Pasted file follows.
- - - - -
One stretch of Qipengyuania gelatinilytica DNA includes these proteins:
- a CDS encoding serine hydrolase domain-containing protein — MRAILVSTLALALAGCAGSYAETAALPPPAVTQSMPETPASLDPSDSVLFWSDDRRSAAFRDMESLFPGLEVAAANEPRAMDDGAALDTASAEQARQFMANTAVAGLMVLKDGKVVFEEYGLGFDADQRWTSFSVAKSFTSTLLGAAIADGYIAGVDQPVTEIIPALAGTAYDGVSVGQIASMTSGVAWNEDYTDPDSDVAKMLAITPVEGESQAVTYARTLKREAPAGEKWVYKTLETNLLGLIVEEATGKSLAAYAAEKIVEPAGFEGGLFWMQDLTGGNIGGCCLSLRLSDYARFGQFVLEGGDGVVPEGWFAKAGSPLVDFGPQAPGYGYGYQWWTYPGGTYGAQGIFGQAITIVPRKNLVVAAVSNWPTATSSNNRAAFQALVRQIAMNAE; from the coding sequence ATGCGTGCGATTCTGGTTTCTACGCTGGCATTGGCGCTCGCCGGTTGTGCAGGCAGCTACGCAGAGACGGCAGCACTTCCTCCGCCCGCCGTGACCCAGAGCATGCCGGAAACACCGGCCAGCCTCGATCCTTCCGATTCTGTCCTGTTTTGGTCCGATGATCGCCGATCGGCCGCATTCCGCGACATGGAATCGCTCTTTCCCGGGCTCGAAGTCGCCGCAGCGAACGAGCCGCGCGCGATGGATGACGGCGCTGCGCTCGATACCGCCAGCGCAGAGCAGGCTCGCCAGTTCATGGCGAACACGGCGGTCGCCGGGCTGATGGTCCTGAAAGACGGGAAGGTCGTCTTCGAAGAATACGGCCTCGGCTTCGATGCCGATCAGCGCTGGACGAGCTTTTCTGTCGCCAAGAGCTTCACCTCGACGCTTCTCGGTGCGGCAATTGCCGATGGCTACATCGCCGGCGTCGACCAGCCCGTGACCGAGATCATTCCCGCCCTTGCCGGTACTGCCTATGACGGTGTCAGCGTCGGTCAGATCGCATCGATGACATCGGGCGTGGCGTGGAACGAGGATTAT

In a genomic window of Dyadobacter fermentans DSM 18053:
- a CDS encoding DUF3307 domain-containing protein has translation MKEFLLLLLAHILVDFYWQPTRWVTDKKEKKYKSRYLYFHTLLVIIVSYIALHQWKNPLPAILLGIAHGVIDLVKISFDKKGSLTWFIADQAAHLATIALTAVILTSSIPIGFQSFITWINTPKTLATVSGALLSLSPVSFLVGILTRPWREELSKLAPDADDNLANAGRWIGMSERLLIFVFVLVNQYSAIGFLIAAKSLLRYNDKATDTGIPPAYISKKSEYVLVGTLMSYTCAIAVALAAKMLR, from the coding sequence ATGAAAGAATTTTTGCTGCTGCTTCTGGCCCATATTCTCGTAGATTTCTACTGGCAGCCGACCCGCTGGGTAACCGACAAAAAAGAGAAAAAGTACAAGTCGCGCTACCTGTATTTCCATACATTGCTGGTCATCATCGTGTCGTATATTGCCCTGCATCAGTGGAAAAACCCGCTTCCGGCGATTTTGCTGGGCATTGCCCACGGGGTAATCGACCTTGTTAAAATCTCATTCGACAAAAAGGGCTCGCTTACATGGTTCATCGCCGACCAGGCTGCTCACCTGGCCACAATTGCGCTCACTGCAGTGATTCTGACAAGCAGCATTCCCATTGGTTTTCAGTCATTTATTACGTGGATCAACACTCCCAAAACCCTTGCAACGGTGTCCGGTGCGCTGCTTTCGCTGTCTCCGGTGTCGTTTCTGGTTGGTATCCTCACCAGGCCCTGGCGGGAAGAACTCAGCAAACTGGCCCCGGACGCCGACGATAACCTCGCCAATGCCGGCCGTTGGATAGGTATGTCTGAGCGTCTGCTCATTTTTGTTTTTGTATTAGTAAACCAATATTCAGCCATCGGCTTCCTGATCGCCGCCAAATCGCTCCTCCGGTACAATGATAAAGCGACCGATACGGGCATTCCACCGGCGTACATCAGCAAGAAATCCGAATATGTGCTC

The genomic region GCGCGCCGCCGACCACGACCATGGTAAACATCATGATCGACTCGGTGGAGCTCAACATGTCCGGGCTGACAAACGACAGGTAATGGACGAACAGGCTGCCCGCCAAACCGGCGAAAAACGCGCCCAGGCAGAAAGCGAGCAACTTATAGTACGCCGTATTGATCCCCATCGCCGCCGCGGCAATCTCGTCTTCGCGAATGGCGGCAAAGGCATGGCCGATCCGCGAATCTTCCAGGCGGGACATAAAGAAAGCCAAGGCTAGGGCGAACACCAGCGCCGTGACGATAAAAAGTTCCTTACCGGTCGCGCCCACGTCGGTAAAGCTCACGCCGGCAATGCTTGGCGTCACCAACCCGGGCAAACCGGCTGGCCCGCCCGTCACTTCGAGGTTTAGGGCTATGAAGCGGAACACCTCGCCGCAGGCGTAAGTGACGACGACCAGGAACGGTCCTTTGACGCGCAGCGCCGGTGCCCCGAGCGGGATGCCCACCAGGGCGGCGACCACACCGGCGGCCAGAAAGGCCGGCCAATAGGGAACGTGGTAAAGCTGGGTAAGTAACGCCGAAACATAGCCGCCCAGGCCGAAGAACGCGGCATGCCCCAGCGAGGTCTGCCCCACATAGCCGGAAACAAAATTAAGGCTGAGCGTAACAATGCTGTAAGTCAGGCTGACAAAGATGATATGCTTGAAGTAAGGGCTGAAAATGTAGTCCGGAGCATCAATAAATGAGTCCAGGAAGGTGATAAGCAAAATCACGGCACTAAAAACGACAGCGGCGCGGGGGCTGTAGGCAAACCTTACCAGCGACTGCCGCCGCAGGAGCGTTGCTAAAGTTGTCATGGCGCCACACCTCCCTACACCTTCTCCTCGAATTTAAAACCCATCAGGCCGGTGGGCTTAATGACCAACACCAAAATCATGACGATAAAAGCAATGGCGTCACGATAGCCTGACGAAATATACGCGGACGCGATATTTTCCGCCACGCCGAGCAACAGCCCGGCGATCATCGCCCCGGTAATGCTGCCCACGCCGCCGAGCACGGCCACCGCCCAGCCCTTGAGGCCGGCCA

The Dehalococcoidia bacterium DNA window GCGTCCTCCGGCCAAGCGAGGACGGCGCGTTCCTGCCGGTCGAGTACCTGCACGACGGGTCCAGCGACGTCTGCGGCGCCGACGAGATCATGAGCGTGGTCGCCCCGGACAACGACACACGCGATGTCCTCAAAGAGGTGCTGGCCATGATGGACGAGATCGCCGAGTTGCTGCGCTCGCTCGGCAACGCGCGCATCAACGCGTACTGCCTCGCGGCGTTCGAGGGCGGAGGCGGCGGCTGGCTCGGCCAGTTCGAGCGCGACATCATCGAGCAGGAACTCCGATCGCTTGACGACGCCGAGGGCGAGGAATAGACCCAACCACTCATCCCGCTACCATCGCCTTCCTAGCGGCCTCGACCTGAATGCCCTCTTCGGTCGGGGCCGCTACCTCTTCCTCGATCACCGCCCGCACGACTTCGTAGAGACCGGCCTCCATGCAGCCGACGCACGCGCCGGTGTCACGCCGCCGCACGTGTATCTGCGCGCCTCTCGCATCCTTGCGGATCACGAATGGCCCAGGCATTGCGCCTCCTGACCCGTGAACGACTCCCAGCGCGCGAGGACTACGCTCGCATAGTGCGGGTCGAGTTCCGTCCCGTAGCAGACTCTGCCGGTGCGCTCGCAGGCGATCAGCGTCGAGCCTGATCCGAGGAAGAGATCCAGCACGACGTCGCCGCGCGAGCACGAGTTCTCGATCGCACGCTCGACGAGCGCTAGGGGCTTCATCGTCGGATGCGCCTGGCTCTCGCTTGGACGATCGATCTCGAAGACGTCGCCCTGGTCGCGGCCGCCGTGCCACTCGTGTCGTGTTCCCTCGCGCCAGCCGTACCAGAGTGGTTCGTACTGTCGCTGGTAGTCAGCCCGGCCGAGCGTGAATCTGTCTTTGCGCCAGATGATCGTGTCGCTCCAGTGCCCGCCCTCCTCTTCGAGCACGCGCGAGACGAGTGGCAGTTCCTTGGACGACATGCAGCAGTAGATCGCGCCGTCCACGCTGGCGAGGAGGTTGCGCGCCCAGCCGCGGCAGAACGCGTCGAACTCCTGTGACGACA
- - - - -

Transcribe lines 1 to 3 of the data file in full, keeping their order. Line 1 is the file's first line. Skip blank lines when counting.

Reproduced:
One stretch of Qipengyuania gelatinilytica DNA includes these proteins:
- a CDS encoding serine hydrolase domain-containing protein — MRAILVSTLALALAGCAGSYAETAALPPPAVTQSMPETPASLDPSDSVLFWSDDRRSAAFRDMESLFPGLEVAAANEPRAMDDGAALDTASAEQARQFMANTAVAGLMVLKDGKVVFEEYGLGFDADQRWTSFSVAKSFTSTLLGAAIADGYIAGVDQPVTEIIPALAGTAYDGVSVGQIASMTSGVAWNEDYTDPDSDVAKMLAITPVEGESQAVTYARTLKREAPAGEKWVYKTLETNLLGLIVEEATGKSLAAYAAEKIVEPAGFEGGLFWMQDLTGGNIGGCCLSLRLSDYARFGQFVLEGGDGVVPEGWFAKAGSPLVDFGPQAPGYGYGYQWWTYPGGTYGAQGIFGQAITIVPRKNLVVAAVSNWPTATSSNNRAAFQALVRQIAMNAE; from the coding sequence ATGCGTGCGATTCTGGTTTCTACGCTGGCATTGGCGCTCGCCGGTTGTGCAGGCAGCTACGCAGAGACGGCAGCACTTCCTCCGCCCGCCGTGACCCAGAGCATGCCGGAAACACCGGCCAGCCTCGATCCTTCCGATTCTGTCCTGTTTTGGTCCGATGATCGCCGATCGGCCGCATTCCGCGACATGGAATCGCTCTTTCCCGGGCTCGAAGTCGCCGCAGCGAACGAGCCGCGCGCGATGGATGACGGCGCTGCGCTCGATACCGCCAGCGCAGAGCAGGCTCGCCAGTTCATGGCGAACACGGCGGTCGCCGGGCTGATGGTCCTGAAAGACGGGAAGGTCGTCTTCGAAGAATACGGCCTCGGCTTCGATGCCGATCAGCGCTGGACGAGCTTTTCTGTCGCCAAGAGCTTCACCTCGACGCTTCTCGGTGCGGCAATTGCCGATGGCTACATCGCCGGCGTCGACCAGCCCGTGACCGAGATCATTCCCGCCCTTGCCGGTACTGCCTATGACGGTGTCAGCGTCGGTCAGATCGCATCGATGACATCGGGCGTGGCGTGGAACGAGGATTAT

In a genomic window of Dyadobacter fermentans DSM 18053: